Tuesday, November 3, 2009


Although I'm sure this post will cause some controversy I still feel I must share it. Besides, I'm not one to shy away from controversy. LOL!

In 2000 my mother was diagnosed with breast cancer. She had the cancer for a year, a lump in her breast, but didn't mention it to anyone. Literally a year from the date she first found the lump the cancer errupted through the breast and came out of the body. It was then that I learned of her cancer and begged her to seek treatment. She sought treatment and after 8 months of battling, she won. She didn't die until 2007.

Shortly after my mothers successful battle with breast cancer she showed me an article she had, not sure where it came from, about how the brochure the hospital staff at the breast center had given her showing all the wonderful things she could buy to help deal with the effects of chemotherapy actually contained items that caused cancer. Not only that, many of the companies contributing to cancer research were actually profiting off those who had cancer. I remember not being too surprised since much of the article had targeted chemicals in cosmetics and how the American Cancer Association would push specific products through advertisement on cancer patients, all in the name of making the patient feel better. Somehow I managed to shut this all out of my mind and move on.

Recently it has come to my attention again since a dear friend is taking care of her aunt who is battling cancer. She called and asked if I had heard about the controversy related to cancer research, something she had just learned. Since I hung up the phone with her I decided to share what I know about this with the blogging world since I'd want to be told if I wasn't aware.

The gist of it all:
"The Cancer Industry consists of corporations, organizations and agencies that diminish or mask the extent of the cancer problem, fail to protect our health, or divert attention away from the importance of finding the causes of breast cancer and working to prevent the disease. This includes drug companies that, in addition to profiting off cancer treatment drugs, sometimes also produce toxic chemicals that may be contributing to the high rates of cancer in this country and increasing rates throughout the world. It also includes the polluting industries that continue to release substances we know or suspect are dangerous to our health, and the public relations firms and public agencies who protect these polluters. The Cancer Industry includes organizations like the American Cancer Society, that downplay the risk of cancer from pesticides and other environmental factors, and who historically have refused to take a stand on environmental regulation."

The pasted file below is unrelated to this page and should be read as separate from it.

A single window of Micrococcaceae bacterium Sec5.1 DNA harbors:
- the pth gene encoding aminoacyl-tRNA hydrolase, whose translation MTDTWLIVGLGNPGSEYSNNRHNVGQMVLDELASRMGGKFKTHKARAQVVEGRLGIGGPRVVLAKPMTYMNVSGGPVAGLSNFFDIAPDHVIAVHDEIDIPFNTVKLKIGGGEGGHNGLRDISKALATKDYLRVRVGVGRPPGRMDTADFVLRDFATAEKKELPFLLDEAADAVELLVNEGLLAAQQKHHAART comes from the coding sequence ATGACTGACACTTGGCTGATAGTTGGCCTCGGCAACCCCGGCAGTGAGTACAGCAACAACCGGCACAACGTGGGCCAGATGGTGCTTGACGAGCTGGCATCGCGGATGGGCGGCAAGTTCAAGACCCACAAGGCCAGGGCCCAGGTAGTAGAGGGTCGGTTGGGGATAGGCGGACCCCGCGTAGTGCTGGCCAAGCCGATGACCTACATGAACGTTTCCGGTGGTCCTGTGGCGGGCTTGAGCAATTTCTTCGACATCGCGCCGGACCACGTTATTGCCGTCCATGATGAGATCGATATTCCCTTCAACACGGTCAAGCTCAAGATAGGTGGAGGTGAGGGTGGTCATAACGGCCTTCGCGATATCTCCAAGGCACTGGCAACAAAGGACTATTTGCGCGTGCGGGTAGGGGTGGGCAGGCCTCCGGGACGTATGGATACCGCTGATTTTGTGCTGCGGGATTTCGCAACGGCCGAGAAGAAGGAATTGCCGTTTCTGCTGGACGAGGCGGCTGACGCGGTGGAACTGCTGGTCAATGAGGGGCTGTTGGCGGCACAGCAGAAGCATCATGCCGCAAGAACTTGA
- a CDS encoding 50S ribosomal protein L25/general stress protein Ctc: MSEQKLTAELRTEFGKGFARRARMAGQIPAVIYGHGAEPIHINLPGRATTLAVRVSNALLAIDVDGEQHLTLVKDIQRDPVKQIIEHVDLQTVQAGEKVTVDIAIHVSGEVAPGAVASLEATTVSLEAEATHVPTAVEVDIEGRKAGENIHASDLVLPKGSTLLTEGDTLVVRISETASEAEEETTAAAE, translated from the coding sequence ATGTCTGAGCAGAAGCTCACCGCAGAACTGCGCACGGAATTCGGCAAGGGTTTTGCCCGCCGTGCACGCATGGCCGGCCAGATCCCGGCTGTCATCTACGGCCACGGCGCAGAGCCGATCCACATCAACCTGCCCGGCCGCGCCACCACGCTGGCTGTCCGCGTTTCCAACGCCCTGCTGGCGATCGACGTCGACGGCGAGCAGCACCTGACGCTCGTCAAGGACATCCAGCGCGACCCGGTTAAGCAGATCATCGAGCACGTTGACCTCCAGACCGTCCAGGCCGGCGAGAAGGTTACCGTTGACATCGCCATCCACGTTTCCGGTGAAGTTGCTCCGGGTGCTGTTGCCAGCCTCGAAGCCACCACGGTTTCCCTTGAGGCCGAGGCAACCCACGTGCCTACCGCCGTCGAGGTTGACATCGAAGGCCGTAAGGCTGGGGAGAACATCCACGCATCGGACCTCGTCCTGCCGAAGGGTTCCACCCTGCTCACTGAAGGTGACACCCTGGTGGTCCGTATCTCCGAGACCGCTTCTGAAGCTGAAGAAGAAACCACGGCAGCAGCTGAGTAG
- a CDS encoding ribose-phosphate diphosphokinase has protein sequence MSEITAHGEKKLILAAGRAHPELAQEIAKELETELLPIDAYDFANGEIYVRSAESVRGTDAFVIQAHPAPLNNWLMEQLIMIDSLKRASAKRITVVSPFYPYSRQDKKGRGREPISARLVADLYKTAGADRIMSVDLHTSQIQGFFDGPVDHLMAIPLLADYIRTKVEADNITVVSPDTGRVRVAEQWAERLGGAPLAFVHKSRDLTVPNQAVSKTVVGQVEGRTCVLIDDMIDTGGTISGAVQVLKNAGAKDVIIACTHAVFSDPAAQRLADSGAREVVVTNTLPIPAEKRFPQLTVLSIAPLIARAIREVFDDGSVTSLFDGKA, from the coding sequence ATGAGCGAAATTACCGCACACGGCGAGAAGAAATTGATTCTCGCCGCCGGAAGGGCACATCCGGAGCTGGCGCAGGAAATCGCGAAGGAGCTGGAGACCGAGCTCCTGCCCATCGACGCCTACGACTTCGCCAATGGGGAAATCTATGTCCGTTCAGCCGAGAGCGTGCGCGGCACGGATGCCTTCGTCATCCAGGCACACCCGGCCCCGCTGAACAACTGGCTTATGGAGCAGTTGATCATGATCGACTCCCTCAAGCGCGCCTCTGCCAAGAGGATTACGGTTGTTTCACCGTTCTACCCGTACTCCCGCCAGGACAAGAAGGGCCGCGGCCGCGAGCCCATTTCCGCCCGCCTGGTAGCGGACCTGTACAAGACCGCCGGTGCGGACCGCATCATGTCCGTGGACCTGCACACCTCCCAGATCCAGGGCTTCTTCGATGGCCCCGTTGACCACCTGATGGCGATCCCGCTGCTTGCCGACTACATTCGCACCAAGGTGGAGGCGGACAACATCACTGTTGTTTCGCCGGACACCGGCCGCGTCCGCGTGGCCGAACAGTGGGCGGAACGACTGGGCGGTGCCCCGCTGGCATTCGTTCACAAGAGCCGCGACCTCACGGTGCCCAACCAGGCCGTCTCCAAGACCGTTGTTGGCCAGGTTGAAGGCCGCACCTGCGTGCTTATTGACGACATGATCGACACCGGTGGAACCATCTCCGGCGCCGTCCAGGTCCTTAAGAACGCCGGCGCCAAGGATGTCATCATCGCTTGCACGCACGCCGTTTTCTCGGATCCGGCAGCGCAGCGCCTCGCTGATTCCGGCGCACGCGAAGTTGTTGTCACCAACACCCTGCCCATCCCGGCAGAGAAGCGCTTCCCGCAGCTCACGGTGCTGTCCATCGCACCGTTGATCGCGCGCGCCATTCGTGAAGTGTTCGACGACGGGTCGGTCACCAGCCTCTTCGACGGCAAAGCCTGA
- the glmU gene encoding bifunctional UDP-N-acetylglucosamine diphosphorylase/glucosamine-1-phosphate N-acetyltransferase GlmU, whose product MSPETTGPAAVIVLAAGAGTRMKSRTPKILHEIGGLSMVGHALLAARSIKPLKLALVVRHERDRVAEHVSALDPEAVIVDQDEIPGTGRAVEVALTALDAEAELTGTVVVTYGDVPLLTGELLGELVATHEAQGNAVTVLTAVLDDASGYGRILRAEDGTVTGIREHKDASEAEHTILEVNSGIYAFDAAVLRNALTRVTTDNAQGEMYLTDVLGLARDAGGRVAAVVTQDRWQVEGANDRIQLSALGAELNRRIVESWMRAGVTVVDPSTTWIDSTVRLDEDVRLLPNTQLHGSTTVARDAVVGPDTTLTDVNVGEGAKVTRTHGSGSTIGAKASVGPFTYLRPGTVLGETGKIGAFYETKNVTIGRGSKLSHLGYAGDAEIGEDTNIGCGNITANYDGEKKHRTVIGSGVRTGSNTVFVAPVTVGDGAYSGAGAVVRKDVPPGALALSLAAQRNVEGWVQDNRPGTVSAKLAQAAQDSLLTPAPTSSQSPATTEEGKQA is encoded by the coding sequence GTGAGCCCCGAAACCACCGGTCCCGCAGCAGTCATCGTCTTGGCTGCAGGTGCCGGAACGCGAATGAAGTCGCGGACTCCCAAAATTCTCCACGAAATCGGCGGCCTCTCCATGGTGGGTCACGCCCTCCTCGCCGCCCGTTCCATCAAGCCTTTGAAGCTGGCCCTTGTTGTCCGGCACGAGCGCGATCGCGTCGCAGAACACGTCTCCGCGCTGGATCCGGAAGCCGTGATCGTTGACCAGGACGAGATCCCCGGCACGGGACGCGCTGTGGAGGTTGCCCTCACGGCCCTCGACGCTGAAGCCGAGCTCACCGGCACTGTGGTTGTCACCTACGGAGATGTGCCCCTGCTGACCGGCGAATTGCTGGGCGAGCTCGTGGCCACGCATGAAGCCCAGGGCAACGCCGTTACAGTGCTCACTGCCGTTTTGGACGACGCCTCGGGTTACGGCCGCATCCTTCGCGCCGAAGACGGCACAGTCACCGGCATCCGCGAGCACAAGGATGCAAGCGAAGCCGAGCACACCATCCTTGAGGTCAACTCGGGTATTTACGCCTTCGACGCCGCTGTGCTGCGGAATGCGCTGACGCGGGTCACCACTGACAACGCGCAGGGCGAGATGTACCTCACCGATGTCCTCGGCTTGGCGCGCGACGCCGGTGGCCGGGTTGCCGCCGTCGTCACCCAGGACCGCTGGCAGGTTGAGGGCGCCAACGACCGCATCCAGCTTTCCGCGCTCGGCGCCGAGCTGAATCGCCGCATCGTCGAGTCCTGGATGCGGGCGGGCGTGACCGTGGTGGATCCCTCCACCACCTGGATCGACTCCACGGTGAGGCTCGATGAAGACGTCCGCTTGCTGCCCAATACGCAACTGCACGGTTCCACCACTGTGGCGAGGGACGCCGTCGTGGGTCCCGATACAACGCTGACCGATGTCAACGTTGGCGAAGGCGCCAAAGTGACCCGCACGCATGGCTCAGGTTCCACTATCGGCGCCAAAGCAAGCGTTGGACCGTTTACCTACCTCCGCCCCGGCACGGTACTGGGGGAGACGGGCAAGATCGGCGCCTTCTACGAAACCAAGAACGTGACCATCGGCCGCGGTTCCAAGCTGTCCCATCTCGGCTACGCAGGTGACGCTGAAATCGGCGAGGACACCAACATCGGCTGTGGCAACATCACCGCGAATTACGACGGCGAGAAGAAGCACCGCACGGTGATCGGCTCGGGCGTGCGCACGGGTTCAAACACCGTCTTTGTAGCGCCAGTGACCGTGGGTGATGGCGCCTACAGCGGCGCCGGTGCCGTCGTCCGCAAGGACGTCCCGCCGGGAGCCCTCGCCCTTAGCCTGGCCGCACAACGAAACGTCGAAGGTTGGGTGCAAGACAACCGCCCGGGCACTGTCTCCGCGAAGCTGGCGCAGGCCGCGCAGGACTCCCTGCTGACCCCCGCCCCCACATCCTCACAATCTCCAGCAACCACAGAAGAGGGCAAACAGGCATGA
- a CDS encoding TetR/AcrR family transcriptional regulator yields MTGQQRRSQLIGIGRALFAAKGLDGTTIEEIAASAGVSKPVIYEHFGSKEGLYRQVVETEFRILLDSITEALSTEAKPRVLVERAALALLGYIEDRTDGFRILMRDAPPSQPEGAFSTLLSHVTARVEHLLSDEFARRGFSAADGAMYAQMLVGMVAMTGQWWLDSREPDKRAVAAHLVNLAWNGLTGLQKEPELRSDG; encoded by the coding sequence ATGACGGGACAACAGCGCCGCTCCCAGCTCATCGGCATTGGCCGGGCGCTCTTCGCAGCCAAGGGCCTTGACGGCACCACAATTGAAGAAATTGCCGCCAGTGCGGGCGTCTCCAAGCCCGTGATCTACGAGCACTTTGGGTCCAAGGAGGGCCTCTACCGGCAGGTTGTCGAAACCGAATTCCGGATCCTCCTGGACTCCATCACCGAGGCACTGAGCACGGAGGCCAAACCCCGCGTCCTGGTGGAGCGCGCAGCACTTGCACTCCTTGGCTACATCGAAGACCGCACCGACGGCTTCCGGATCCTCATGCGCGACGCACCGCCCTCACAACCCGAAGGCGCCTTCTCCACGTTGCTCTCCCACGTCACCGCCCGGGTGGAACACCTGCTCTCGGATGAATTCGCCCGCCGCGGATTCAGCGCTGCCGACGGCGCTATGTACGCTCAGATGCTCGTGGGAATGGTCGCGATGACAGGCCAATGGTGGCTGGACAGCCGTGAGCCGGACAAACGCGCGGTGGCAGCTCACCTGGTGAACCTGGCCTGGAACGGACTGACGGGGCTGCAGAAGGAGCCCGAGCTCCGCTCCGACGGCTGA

THINK BEFORE YOU GO PINK which is part of THE BREAST CANCER ACTION GROUP is trying to shed light on this issue.

It reminds me of when I learned that my products were actually tested on animals and the awful things the lab tech's would do to those innocent creatures. You feel like it is too horrific to be true but deep down you know there is no denying it.

"During the month of October, pink ribbons everywhere remind us to race, drive, cook and shop for the cure. But where did the pink ribbon come from?

In the early 1990s, 68-year-old Charlotte Haley began making peach ribbons by hand in her home. Her daughter, sister and grandmother all had breast cancer. She distributed thousands of ribbons at supermarkets with cards that read: “The National Cancer Institute annual budget is $1.8 billion, only 5 percent goes for cancer prevention. Help us wake up our legislators and America by wearing this ribbon.”

As the word spread, executives from Estée Lauder and Self magazine asked Haley for permission to use her ribbon. Haley refused, and Self magazine was startled by Haley's answer. “She wanted nothing to do with us. Said we were too commercial.” But they really wanted to have her ribbon. They consulted their lawyers and were advised to come up with another color. They chose pink, a color that focus groups say is ‘soothing, comforting and healing’—everything breast cancer is not. Soon Charlotte Haley’s grassroots peach ribbon was history, and the pink ribbon became the worldwide symbol for breast cancer.

Breast cancer has become the darling of corporate America. Companies use the pink ribbon to sell their products and boost their image with consumers as they boost their bottom line. Meanwhile, breast cancer rates continue to rise every year. Ending the breast cancer epidemic will take more than just pink ribbons and awareness. Learn more about pink ribbon marketing and what you can do to help create real change to end the breast cancer epidemic."

I urge you to read on, take from it what you will. I'm grateful that this information is becoming more widely spread and those with cancer and their loved ones are being informed.

I'll end with this case in point:
(during breast cancer awareness month 2009) In the Pink for a Cure Collection, 15% of your purchase of authentic designer perfumes by Ralph Lauren, Kathy Hilton and others goes to the Breast Cancer Research Foundation. Save on your order with FragranceNet coupons.

When you crave the alluring scents of Burberry, Lacoste or Valentino, shop at Perfume.com and feel good about it as you're supporting a great cause

Fabulous Savings